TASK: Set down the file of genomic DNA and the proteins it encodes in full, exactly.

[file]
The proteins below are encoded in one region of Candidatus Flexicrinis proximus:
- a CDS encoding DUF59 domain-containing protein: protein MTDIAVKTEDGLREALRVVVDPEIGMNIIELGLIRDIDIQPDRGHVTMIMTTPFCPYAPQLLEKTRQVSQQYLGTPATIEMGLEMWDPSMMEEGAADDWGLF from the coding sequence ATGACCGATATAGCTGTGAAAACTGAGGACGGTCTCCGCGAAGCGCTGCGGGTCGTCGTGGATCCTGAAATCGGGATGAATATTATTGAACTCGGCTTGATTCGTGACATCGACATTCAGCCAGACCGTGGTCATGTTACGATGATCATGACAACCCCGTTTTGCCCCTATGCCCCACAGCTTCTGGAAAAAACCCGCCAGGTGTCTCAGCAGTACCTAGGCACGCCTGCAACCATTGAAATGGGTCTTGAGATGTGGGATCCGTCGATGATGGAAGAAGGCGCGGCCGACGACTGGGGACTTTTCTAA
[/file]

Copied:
The proteins below are encoded in one region of Candidatus Flexicrinis proximus:
- a CDS encoding DUF59 domain-containing protein: protein MTDIAVKTEDGLREALRVVVDPEIGMNIIELGLIRDIDIQPDRGHVTMIMTTPFCPYAPQLLEKTRQVSQQYLGTPATIEMGLEMWDPSMMEEGAADDWGLF from the coding sequence ATGACCGATATAGCTGTGAAAACTGAGGACGGTCTCCGCGAAGCGCTGCGGGTCGTCGTGGATCCTGAAATCGGGATGAATATTATTGAACTCGGCTTGATTCGTGACATCGACATTCAGCCAGACCGTGGTCATGTTACGATGATCATGACAACCCCGTTTTGCCCCTATGCCCCACAGCTTCTGGAAAAAACCCGCCAGGTGTCTCAGCAGTACCTAGGCACGCCTGCAACCATTGAAATGGGTCTTGAGATGTGGGATCCGTCGATGATGGAAGAAGGCGCGGCCGACGACTGGGGACTTTTCTAA